The isolation facilities set up in Madison and Milwaukee cost over $1 million to help 99 people, a figure that officials justify as it likely prevented further damage from COVID-19.
Both facilities opened on April 1, but are no longer operational. The Super 8 Isolation Facility in Milwaukee closed on Sunday, June 7, after serving a total 89 occupants and racking up a bill of $841,537, according to the state’s Department of Health Services. The Lowell Isolation Facility in Madison closed on May 28 after serving 10 occupants and costing $173,518.
Seventy-five percent, over $761,000, of the costs will be covered by FEMA, while at least 25 percent, over $235,000, will be covered by CARES Act funding, according to the Department of Administration.
“Honestly, I’m not going to be critical of that decision,” said Finance Committee Co-chair and Rep. John Nygren. “At the time, we didn’t know — everybody was ramping up for the worst-case scenario.”
The Marinette Republican noted that the state spends money on emergency preparedness “all the time” for events that may never occur. Nygren likened the facilities to an insurance policy — spending the money, but hoping it’s not needed.
“Thankfully, the worst-case scenario never really came,” he said.
Gov. Tony Evers and the State of Wisconsin Emergency Operations Center opened the facilities for symptomatic individuals suspected to have been infected with COVID-19 or had a confirmed case. The governor’s office deferred a request for comment on the cost and impact of the two facilities to the Department of Administration.
People using the isolation facilities stayed on average for 10 days — this ranged from one day to 31 days. A large number of the occupants at the state-operated isolation sites were homeless, but they were referred directly from the hospital with a confirmed COVID-19 positive test result and-or were symptomatic, DHS told WisBusiness.com.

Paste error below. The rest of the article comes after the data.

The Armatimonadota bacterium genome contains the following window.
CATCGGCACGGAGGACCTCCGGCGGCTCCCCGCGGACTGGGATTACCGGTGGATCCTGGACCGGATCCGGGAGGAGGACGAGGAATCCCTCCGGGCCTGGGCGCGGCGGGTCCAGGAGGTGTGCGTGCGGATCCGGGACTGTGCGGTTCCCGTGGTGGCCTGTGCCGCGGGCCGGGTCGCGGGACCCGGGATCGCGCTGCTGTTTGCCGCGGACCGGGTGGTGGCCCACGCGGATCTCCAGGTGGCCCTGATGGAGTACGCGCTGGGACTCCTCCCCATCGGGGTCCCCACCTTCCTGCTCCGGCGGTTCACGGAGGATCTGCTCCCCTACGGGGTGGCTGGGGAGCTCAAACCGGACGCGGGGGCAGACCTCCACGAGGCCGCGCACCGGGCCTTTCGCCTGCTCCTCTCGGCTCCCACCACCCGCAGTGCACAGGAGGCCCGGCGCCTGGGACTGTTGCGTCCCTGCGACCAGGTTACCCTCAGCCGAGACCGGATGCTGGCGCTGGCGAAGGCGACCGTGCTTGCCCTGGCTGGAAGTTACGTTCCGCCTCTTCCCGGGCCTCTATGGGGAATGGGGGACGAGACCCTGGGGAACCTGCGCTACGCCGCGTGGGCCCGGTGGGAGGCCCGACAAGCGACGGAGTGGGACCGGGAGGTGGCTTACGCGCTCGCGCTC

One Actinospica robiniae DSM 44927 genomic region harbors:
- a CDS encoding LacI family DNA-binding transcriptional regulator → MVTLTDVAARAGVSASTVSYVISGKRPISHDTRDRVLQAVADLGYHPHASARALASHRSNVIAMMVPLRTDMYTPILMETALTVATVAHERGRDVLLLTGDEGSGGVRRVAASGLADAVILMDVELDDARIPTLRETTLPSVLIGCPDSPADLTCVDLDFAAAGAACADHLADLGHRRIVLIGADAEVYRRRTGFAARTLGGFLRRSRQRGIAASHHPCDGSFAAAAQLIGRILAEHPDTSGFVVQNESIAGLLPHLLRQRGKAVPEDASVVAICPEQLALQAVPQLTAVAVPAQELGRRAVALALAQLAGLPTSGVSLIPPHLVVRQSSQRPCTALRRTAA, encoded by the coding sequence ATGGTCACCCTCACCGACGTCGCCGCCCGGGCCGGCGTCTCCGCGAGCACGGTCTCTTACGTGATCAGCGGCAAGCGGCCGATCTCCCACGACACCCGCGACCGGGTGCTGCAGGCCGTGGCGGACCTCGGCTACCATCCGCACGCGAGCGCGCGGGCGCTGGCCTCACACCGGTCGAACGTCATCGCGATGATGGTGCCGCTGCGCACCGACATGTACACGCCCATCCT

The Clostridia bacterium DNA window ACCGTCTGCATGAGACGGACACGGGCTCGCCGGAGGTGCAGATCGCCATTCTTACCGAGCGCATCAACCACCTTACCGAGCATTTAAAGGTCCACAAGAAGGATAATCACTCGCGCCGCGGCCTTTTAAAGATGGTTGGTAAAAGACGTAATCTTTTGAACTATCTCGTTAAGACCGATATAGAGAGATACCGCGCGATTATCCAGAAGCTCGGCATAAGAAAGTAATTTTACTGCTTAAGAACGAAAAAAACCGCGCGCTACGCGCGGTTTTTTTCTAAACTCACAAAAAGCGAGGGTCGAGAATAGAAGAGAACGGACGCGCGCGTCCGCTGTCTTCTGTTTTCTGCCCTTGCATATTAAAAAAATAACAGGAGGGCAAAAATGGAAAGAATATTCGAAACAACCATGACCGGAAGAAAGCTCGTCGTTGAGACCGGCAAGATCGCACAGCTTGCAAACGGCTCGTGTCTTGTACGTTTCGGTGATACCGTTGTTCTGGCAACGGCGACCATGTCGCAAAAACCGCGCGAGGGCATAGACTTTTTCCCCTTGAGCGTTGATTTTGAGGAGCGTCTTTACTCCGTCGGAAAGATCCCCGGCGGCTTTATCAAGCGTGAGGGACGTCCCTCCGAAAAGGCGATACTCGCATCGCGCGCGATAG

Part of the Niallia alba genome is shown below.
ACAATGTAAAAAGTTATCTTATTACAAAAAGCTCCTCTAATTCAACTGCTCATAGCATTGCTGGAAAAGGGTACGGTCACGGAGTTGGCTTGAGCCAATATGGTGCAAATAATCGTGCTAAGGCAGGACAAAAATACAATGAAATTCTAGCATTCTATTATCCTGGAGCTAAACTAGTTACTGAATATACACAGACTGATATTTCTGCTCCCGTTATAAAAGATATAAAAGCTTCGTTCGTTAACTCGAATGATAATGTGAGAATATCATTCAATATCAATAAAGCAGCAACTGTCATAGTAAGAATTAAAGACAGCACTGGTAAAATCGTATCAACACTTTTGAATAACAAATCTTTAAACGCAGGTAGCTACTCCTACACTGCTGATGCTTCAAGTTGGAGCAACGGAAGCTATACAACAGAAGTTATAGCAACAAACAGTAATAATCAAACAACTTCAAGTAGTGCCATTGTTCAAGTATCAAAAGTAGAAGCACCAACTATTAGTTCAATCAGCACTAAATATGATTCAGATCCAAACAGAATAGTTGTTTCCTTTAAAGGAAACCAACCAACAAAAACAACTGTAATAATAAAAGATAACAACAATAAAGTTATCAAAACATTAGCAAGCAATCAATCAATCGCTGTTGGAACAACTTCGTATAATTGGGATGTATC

On “a few occasions,” when a background check flagged conduct that could potentially place the other occupants and staff at risk, such as sexual assault, onsite coordinators denied the individual entry to the facility, said a DHS spokeswoman. The decision to deny entry was at the discretion of the onsite coordinators.
“Although I still think at the time it was premature to set up, hindsight is 20/20,” said Finance Committee Co-chair Sen. Alberta Darling, R-River Hills. “The most fortunate outcome is that it wasn’t needed.”
The State of Wisconsin Emergency Operations Center also issued guidance for communities to open their own voluntary self-isolation centers. DHS Chief Medical Officer of the Bureau for Communicable Disease Dr. Ryan Westergaard said that played an important role in preventing household transmission of COVID-19 — a “real driver” of the virus’ spread.
“The ability to have a safe place to isolate and quarantine is tremendously important and is probably an underused strategy in Wisconsin and elsewhere,” he said.
DOA spokeswoman Molly Vidal said that since the end of the pandemic remains to be unknown and COVID-19 is still a serious threat to Wisconsinites, the DOA “will continue to partner with local leaders and health officials to provide urgent, appropriate and necessary resources.”
-By Stephanie Hoff